At the Everett City Council meeting where the project was presented, it was voiced by Everett Council Member Scott Murphy and Everett Council Chairperson Brenda Stonecipher that the council had not been put aware of this project and many board members learned of the project from a local newspaper.
“I was not at all aware that this was happening imminently and would happen in this city,” said council member Scott Murphy.
Despite the lack of transparency, the council was overwhelmingly in favor of moving the project forward, on condition that the county put in place a series of ‘guardrails’ that would protect neighboring communities and offer services that would provide mental health assistance. to hotel residents within their stay limited to 90 days or less.
“This hotel could be a good idea, especially if we don’t do what King County is doing, and I’ve heard a lot of controversy about it. If we limit it to residents of Everett, I think it might work if we need treatment, assuming they need drug or mental health treatment, ”Council member Scott said. Bader.
Almost 50 percent of all homeless suffer from some sort of mental illness. Through several attempts at community outreach, Snohomish County has found a clear theme that an increase in behavioral health services is needed to meet the needs of chronically homeless people to prevent them from repeatedly stepping through the system.
Over the past five years, Snohomish County has invested $ 89 million in behavioral health services through the Chemical Addiction and Mental Health Sales Tax Fund. The county is investing an additional $ 2.5 million in behavioral health efforts using funds from the American Rescue Plan Act (ARPA). All of these dollars will be allocated by July 2022.
The county’s next steps with the hotel project are to identify a location and make an initial agreement with vendors, maintain community engagement with neighboring residents and businesses, publicly notify residents of the purchase agreement, and proposed sale, to hold a final vote on the buy and sell agreement with Snohomish County Council, and finally find service providers and start outreach to homeless residents before shelter operations begin during in the first quarter of 2022.
So far, the county broker has started to visit potential facilities, but has not set up shop at a site.
“We must face the urgency and scale of this crisis, or we will undoubtedly see a continued sharp increase in homelessness in the months and years to come. Without action, the problem will only get worse, ”Nyland told the Lynnwood Times.
Controversy over hotels to homeless shelters
Bloomberg reported that the Seattle area’s roughly $ 350 million to convert hotels into long-term housing for the homeless is “one of the boldest” in the country.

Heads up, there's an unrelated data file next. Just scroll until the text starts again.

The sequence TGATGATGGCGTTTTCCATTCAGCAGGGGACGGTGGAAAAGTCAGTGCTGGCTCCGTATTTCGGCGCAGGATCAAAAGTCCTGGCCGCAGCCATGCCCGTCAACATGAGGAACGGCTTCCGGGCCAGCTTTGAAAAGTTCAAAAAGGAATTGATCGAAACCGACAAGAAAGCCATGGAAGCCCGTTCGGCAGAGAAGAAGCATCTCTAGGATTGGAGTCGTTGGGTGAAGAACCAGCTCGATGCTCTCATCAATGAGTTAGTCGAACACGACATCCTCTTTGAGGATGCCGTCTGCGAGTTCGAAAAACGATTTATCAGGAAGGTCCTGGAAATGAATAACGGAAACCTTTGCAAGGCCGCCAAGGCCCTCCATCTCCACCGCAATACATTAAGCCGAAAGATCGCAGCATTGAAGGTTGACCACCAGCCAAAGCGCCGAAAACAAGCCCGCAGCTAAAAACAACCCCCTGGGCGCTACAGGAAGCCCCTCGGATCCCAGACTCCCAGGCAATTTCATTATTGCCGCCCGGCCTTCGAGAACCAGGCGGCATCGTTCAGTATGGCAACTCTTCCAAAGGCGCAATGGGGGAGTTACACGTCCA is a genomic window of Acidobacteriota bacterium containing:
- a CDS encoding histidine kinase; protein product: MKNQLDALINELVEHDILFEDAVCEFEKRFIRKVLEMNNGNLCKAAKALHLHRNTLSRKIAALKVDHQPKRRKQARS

King County’s efforts were not without controversy, however. After King County paid to move homeless people from a crowded downtown Seattle shelter to a Renton Red Lion hotel last year, a worried Renton city council voted in effect, 5-2 , an emergency law that would oblige people staying at the hotel from by January. 2022.
“The consequences will affect people living in a Red Lion hotel in the short term and could impact the region’s homelessness strategy in the long term,” Seattle Times reporter Scott Greenstone wrote in his report. from last year.
The community surrounding the Seattle area has participated in public forums to share their views on King County’s efforts, which are widely divided.
“These ‘hotels’ become unattended drug haunts and increase crime in surrounding areas,” said one Reddit user.
“Once you put the homeless in the houses, the homelessness is fixed,” replied another Reddit user.
The Homelessness Problem in Snohomish County
The number of homeless people has steadily increased over the years. PIT 2020 identified a total of 1,132 homeless people with a significant increase in the number of homeless homeless skyrocketing from 2018 to 2020, increasing by 58% in 2019 and 12% in 2020. In the Snohomish County, Everett experienced the highest homeless homeless population at 300.
There are currently 646 year-round shelter beds and 88 seasonal shelter beds in Snohomish County, including hotels / motels. The difference between the number of accommodation beds per year and the number of homeless people is 486.
Snohomish County leaders have reported to Everett City Council that the county has an estimated rental vacancy rate of 1.9% and the supply of housing does not match current population growth. For no household to spend more than 30% of its income on shelter, the county would need an additional 127,215 affordable housing units by 2040. In addition, 67.1% of Snohomish County residents are homeowners and 32, 9% of county residents are renters.
Over the past five years, Snohomish County has contributed resources to the construction of 222 affordable housing units and expects an additional 200 new units to come into service over the next five years.